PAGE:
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Duncan Staying With Spurs

Tim Duncan, the biggest prize in this year's NBA free-agent pool, will remain with the San Antonio Spurs, spurning an offer to play with the Orlando Magic.

"Orlando had a lot to offer. I went down there and had a good time. When it came down to it, I just liked what I had here," Duncan said today at a news conference.

Duncan believes the Spurs can challenge the Los Angeles Lakers for next year's title. The Spurs won in 1998-99.

"We have a great opportunity with myself, and David (Robinson) at the core of the whole thing and the fact that we have won it before."

If Duncan had joined the Magic, he would have played with Grant Hill, the five-time all-star who is joining Orlando from Detroit.

The Magic offered Duncan a six-year contract worth $67.5 million.

Duncan could sign a seven-year deal worth $86.5 million if he re-signs with San Antonio, although he is considered more likely to sign a shorter deal. Duncan can not officially sign a contract with the team until Aug. 1.

Lon Babby, Duncan's agent, said he was happy that Duncan decided early.

"He's got to this point. Now, I have a lot of work to do," Babby said, referring to the deal he has to craft with the team. Neither would say if they would ask for a long- or short-term deal with the Spurs.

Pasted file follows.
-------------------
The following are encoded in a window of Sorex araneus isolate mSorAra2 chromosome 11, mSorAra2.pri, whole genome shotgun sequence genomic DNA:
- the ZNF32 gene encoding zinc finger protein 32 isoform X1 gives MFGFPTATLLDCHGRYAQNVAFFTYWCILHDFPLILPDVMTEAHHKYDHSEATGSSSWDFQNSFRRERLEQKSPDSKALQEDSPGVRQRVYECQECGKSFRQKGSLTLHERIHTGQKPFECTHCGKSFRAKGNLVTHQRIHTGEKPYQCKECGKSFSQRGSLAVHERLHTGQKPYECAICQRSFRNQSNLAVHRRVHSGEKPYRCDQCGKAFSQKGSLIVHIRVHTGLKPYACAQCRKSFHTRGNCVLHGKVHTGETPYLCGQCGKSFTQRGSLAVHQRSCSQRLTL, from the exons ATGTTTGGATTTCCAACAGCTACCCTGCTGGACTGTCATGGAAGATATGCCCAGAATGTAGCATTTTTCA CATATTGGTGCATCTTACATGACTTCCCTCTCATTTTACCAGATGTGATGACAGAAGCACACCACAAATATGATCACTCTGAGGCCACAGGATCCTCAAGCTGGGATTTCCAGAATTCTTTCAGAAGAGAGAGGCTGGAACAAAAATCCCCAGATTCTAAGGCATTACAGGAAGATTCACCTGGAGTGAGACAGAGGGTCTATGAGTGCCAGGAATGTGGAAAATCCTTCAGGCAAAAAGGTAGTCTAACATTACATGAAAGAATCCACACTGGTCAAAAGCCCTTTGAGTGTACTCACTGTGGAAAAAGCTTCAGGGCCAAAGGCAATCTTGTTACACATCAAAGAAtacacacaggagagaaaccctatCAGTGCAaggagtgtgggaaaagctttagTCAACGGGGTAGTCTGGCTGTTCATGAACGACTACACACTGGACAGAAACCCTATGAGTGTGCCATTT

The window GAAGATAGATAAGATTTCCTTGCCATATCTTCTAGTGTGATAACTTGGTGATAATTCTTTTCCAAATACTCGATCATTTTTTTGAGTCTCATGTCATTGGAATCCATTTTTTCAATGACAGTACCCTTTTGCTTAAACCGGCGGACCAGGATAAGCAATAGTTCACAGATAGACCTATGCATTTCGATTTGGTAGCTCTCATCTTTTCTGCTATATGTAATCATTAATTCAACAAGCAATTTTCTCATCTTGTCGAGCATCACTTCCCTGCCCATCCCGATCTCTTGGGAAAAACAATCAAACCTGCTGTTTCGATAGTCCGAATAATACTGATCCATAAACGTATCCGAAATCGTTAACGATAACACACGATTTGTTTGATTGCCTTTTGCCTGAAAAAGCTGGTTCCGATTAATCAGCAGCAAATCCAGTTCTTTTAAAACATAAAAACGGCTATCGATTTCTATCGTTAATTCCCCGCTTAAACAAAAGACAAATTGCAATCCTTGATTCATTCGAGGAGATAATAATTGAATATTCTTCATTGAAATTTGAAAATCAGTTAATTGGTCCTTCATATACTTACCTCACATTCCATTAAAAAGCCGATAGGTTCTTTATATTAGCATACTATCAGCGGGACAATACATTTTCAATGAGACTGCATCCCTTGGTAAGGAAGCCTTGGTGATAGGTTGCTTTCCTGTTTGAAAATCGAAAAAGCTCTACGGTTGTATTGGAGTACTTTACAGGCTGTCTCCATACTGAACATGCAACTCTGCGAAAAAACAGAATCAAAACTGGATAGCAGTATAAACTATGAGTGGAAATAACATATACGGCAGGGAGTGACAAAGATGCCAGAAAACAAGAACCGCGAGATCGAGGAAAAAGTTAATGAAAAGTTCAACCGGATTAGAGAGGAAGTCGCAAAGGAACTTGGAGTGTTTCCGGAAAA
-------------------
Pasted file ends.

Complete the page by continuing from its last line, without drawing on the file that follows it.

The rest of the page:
Duncan said he felt relieved.

"It was rather annoying," he said about the attention. "I'm glad the process is over and people will stop following me."

Helicopters flew overhead when he visited Orlando, and he'd been followed by media prior to his decision.

John Gabriel, Orlando Magic general manager, said, "We tried to exhaust every opportunity. We tried to change his mind and sway him. We made a battle out of it. We took the best shot that we could."

The news was a relief for Spurs fans, who pleaded for his return to the team he guided to the 1999 NBA title. Fans dotted the community in recent weeks with billboards and placards reading: "Stay Tim, Stay!"

Duncan was the Most Valuable Player for the championship series.

The 24-year-old Duncan is the key to San Antonio's future. Without him, the Spurs would be left with a brand-new $175 million arena for the 2002-2003 season without one of the game's superstars.

Orlando pushed hard to sign both Duncan and Hill, who has said he will sign with the Magic on Friday. Both players traveled to Orlando on the same weekend and were treated to stays in one of the theme-park city's top resort hotels and luxurious parties hosted by Magic excutives.

Duncan even met Tiger Woods, who lives nearby.

The Magic have the NBA's coach of the year in Doc Rivers and enough salary cap room to sign two of the league's top free agents.

But the Spurs applied their own pressure. Robinson, who along with Duncan gives San Antonio the most formidable front-line duo in the league, returned early from a Hawaii vacation to persuade Duncan to stay.

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